True Suchness Monastery, Cloud Abode Mountain, Jiangxi, China
This is one of the top Chan training monasteries in China today Remaining largely unchanged since Master Empty Cloud’s reconstruction.
Copyright; Yan Li 衍力 Nov 2011
28th Oct 2011
We were driven to Hangzhou train station by a kind Chinese lady, a lay Buddhist, who we had met at a local temple at lunchtime that day. At the station we bought two single tickets to Nanchang. The first train was full so we had to wait 4 hours for a train and that left at 6pm. It was gone midnight when we arrived at Nanchang Station. As we came through the exit we saw many homeless people sleeping on the ground and wondered if we would be joining them as we had no hotel reservation and it was so late. Then we saw a girl touting for clients for a very cheap hotel only 5 minutes’ walk away. We followed her with our half empty suitcases and she led us to a dilapidated building where her mother accepted £4.00 each for the night. Her husband was already asleep in bed in the middle of the reception area; they were too poor to have their own room. The next morning after realising there was no chance of a hot shower we found the girl’s mum asleep in the same bed her husband had been in when we arrived. I later saw it propped up against the wall – when not being slept in. When we left I told them to keep the £1.00 deposit, they needed it much more than we did. We left the building noticing the daughter sitting huddled up, cold in a doorway, displaying her parent’s hotel sign. Returning to the station, we ate at a roadside stall providing cheap but nutritious breakfast foods, finishing up in Macdonald’s for coffee. We tried three banks before finding one that would change our English pounds, a helpful member of staff looked on his computer and found the Zhen Ru Chan Si website, then outside he hailed us a taxi telling the driver to take us to the bus station for Cloud Mountain. There we had a great big and piping hot vegetarian Chinese meal, for £1.00, and Sam got her boots polished by a girl sitting on a low stool outside the bus station to the amusement of a crowd. Inside it was easy to buy two bus tickets to Cloud Mountain. Thirty minutes later we were on (maybe) the worst bus in China, it was not roadworthy, and simply past its life span as a public bus. Two and a half hours later we arrived at the foot of Cloud Mountain, very shaken and quite bruised from the lack of upholstering in the seats and the poor condition of the road.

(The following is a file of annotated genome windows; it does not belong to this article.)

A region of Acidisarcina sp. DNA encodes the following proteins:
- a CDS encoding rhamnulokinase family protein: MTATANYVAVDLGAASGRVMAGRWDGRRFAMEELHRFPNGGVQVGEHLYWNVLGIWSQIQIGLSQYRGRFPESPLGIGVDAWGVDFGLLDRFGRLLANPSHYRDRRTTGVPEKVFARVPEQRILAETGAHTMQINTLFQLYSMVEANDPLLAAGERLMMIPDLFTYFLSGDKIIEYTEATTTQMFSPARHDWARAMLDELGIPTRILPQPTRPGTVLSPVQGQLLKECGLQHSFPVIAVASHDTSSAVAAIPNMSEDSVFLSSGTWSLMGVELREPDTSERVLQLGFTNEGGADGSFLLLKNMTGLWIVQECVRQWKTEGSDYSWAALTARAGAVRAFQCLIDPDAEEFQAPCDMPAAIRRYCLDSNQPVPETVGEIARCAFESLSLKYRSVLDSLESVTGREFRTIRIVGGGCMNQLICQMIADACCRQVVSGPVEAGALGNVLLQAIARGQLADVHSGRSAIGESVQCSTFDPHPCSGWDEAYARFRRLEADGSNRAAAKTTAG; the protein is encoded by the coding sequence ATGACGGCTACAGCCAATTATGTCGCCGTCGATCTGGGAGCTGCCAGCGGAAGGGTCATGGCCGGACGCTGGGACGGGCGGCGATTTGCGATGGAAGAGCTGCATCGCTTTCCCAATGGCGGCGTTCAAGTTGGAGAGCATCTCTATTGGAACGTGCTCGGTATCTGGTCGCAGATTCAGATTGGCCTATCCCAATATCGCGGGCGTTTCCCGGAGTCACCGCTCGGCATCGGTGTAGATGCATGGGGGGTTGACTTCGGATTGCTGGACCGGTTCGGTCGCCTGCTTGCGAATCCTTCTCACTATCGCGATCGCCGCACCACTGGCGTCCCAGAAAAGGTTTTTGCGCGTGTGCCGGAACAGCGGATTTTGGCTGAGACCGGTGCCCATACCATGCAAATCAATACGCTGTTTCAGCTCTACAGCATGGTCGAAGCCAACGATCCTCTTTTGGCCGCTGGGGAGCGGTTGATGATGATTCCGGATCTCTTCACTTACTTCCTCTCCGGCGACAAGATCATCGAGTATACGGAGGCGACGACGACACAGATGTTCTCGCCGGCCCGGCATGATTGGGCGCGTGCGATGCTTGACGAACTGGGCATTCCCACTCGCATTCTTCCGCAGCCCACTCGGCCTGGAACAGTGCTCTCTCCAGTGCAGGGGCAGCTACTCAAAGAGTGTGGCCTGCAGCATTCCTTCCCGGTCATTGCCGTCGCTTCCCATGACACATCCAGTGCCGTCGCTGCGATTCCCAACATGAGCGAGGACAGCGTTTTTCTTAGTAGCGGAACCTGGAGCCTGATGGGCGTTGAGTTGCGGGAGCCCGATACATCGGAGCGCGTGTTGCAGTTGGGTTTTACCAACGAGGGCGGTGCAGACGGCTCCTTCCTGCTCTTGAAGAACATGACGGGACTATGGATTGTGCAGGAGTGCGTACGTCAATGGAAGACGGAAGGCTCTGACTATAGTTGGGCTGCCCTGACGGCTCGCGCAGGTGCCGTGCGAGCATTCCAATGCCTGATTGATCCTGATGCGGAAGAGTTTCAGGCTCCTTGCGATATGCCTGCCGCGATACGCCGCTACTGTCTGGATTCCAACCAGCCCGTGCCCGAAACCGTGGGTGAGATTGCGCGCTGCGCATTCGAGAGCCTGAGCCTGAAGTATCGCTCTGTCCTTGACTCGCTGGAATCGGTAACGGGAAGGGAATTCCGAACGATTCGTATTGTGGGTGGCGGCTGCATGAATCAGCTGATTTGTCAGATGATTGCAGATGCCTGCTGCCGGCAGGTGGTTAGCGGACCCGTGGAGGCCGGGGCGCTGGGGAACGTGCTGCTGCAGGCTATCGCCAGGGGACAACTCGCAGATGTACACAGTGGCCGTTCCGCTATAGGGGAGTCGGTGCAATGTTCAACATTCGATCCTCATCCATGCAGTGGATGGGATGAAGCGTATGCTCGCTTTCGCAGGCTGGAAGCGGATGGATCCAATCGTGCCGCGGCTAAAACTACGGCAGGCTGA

The conductor indicated we had arrived by pointing to a sign in Chinese characters that said Chen Ru Si, and asked if that was where we were going. I answered yes and we got off to find a mini cab driver looking for fares up the mountain. We hired him for £9.00 and he was so captivated at having foreigners in his car that he nearly crashed and left the road more than once. I had to shout in Mandarin that he should drive safely, just as we were passing a young Chinese man devoutly going up the mountain road in the Three Steps One Bow method of meditation and homage. After about half an hour we reached Chen Ru Si. The driver wanted to wait to take us back down, but he heard in disbelief that we had no intention of going back down for at least a week. I had returned to Chen Ru Si, fulfilling my dream after 26 years (my teacher Ven. Sheng Yi had brought me there from Hong Kong via Pu To Shan in 1985). We prostrated to Maitreya Buddha in the Four Deva Kings Hall and proceeded to the Guest Master’s office, with our email letter of invitation. We entered the Guest Masters Hall and introduced ourselves, in Mandarin, no one spoke English; we gave them our invitation and passports. After a few minutes wait, with a cup of green tea, we were given keys and taken to our rooms. At 3.30pm I went to the afternoon chanting session and entering the main hall. I was stopped by a monk in his late 60’s who barred my entry. I asked him why but he could give no reason. I showed him my robes and chanting book but that was not good enough; then I showed him the initiation incense burns on my head and as a small crowd gathered he suddenly smiled at me and said ‘Hai Ke Yi’ (you can). I slipped into my robes as he now suggested and entered the main hall. It was just like I had seen it 26 years previously except the old monks had gone and the new generation of much younger monks were all in there chanting beautifully. After the hour’s chanting was over I met Sam outside, she had also been barred by the kindly old monk, presumably on the grounds that she was just some random western tourist.